Both Date and Instant have the same epoch (1970-01-01T00:00:00Z), but Instant can represent a much longer timeline. Date’s internal structure uses a long to represent milliseconds from the epoch. Instant, however, uses a long to represent seconds from epoch AND an int to represent nanoseconds of that second. That certainly means you don’t have to worry about date rollover problems in the near future.

The differences between Date and Instant are relatively minor, but these classes really are the starting point of of a more thorough discussion of the java.time package. Expect more details in the near future.

The New Date and Time API in Java 8

It’s no secret that developers have been unsatisfied with the existing Date and Calendar classes of previous Java versions. I’ve heard complaints that the Calendar API is difficult to understand, lacks needed features, and even causes unexpected concurrency bugs. As a result, developers sometimes migrated to the popular Joda Time library, which apparently satisfied their needs.

I’ve always suspected that the standard Date and Calendar API would be updated (or replaced), but I can’t help being a little surprised to see the new java.time package in Java 8. I’m not so surprised that it exists but that it is so comprehensive…and that it seems so familiar. If you’re one of those who moved to Joda Time, you’ll feel a sense of déjà vu. The new Java 8 library looks a lot like Joda Time. After a little snooping, now I understand why. The new Date and Time API was created by Stephen Colebourne, the author of Joda Time. Of course, he worked with Oracle and others within the umbrella of the JSR 310 proposal, but this is Joda Time in many ways.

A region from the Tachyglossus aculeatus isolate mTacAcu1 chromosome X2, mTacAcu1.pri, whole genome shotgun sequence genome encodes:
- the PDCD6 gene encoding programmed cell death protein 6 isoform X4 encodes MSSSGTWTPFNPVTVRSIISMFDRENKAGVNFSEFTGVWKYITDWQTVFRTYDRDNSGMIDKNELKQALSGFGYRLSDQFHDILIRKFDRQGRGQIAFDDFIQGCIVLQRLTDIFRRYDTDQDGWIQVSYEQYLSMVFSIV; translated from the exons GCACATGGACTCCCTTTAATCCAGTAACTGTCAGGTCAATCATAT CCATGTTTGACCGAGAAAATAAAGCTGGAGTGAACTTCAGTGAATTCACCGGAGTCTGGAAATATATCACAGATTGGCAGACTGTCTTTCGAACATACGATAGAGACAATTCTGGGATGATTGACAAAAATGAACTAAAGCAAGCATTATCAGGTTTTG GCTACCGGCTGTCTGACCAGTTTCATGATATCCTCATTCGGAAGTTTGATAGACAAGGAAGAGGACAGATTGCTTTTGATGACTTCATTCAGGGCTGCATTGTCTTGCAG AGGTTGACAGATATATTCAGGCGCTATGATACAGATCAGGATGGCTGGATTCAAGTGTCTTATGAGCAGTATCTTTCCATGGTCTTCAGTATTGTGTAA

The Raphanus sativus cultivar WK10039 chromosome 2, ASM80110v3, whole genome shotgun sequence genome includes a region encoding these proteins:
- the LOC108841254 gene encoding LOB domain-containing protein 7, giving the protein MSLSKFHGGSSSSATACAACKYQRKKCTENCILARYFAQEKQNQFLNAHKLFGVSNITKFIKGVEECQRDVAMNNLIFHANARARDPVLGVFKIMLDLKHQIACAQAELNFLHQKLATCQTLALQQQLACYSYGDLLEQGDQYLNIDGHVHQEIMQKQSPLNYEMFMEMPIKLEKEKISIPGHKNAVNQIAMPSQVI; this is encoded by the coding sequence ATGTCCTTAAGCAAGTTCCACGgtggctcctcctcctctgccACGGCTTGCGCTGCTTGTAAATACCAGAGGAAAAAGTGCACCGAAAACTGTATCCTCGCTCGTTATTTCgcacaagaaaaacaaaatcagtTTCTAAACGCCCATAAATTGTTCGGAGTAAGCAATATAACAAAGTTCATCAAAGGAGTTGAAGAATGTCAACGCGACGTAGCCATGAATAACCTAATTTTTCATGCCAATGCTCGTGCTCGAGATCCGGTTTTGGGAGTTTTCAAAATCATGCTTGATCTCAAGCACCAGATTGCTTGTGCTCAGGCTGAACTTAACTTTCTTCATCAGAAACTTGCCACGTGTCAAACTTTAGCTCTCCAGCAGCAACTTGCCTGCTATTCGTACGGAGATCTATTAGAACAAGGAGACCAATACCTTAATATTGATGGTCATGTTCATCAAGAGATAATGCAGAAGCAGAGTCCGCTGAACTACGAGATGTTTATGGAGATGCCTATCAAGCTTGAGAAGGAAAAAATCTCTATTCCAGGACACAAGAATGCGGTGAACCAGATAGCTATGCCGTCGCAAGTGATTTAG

As I take a first browse of the new API, I noted a couple simple thoughts: the API is feature-rich and complete, and it’s still complex.

Time, dates, and date manipulations are not simple, and no API is going to make that change . However, I think that this new API does a great job of making things less complicated than before. If you haven’t looked at it yet, please check it out. Let me know what you think. I’ll do the same and share how to use the APIs in upcoming blogs.


Using the HAXM Accelerator for Android

Developing Android applications on Mac OS X is easy, especially if you are using Google’s new Android Studio or JetBrain’s IntelliJ. Also when you install Google’s SDK, you’ll get plenty of tools for creating virtual devices to test on. I created a Nexus 7 virtual device, and although it ran slowly, it did run smoothly. I soon got used to the workflow that involved running and testing my application on a different device (real and virtual).

After a few cycles of code, deploy to device, and test, I realized I was spending too much time waiting for the virtual device to load. I had randomly opted to run my AVD using an ARM system image, and other developers claimed that running on the Intel Atom CPU image would provide better performance for the time-consuming workflow. I decided that I’d give the Intel CPU image a try.